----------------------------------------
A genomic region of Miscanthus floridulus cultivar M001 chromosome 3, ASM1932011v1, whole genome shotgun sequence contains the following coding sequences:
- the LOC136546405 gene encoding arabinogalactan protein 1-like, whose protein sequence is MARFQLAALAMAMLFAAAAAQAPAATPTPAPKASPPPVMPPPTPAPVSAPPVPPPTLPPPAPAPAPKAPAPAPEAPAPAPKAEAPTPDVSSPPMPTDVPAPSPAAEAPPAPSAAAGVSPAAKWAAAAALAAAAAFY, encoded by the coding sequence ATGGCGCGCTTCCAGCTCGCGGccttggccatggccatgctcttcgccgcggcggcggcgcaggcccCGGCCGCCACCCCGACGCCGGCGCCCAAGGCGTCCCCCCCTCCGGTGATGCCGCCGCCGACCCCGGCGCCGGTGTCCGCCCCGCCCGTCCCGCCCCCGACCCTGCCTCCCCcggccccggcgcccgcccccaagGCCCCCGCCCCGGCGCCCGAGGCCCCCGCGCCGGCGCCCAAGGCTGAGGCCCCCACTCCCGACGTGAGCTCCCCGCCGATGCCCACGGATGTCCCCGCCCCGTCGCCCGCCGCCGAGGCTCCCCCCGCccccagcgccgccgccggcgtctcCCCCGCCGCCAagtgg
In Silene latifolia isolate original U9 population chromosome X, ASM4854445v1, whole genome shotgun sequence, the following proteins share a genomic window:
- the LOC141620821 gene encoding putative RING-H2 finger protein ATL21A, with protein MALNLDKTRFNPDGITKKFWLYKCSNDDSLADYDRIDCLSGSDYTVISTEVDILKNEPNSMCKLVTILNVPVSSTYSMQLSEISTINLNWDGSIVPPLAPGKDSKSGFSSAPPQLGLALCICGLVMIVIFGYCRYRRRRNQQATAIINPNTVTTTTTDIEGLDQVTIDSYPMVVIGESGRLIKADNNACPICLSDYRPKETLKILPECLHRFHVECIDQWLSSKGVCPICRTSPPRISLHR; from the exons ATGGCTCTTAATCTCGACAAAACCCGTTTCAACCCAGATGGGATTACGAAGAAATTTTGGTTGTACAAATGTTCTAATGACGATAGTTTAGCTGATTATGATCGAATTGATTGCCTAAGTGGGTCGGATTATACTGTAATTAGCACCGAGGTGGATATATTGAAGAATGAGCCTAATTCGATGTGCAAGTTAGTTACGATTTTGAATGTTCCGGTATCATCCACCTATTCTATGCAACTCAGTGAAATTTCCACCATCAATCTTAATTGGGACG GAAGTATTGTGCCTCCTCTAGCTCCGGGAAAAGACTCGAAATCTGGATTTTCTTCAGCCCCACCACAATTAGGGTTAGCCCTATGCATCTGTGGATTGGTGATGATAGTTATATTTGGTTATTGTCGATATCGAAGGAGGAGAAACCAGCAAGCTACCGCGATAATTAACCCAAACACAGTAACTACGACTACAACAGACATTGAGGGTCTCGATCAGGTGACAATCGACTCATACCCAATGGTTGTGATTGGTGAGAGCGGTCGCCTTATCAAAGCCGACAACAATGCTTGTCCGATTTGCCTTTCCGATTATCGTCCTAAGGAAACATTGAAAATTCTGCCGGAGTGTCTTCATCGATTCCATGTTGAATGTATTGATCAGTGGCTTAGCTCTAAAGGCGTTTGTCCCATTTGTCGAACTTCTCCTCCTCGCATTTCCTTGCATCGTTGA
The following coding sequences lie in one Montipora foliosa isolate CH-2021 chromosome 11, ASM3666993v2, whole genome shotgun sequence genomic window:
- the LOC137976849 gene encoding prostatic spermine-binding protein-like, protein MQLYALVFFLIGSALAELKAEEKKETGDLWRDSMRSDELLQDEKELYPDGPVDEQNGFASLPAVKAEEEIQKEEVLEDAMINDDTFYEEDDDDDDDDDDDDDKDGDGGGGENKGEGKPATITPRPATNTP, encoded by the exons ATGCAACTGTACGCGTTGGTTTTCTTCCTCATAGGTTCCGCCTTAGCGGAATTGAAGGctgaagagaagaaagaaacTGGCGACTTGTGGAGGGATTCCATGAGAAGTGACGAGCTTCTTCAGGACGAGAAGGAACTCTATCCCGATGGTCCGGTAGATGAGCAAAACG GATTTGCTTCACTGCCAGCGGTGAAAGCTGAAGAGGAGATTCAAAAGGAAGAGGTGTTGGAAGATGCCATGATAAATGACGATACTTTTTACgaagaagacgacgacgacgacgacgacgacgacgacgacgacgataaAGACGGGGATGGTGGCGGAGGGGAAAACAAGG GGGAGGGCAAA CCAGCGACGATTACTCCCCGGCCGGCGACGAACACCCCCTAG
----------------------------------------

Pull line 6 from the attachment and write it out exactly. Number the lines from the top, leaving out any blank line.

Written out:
- the LOC137976849 gene encoding prostatic spermine-binding protein-like, protein MQLYALVFFLIGSALAELKAEEKKETGDLWRDSMRSDELLQDEKELYPDGPVDEQNGFASLPAVKAEEEIQKEEVLEDAMINDDTFYEEDDDDDDDDDDDDDKDGDGGGGENKGEGKPATITPRPATNTP, encoded by the exons ATGCAACTGTACGCGTTGGTTTTCTTCCTCATAGGTTCCGCCTTAGCGGAATTGAAGGctgaagagaagaaagaaacTGGCGACTTGTGGAGGGATTCCATGAGAAGTGACGAGCTTCTTCAGGACGAGAAGGAACTCTATCCCGATGGTCCGGTAGATGAGCAAAACG GATTTGCTTCACTGCCAGCGGTGAAAGCTGAAGAGGAGATTCAAAAGGAAGAGGTGTTGGAAGATGCCATGATAAATGACGATACTTTTTACgaagaagacgacgacgacgacgacgacgacgacgacgacgacgataaAGACGGGGATGGTGGCGGAGGGGAAAACAAGG GGGAGGGCAAA CCAGCGACGATTACTCCCCGGCCGGCGACGAACACCCCCTAG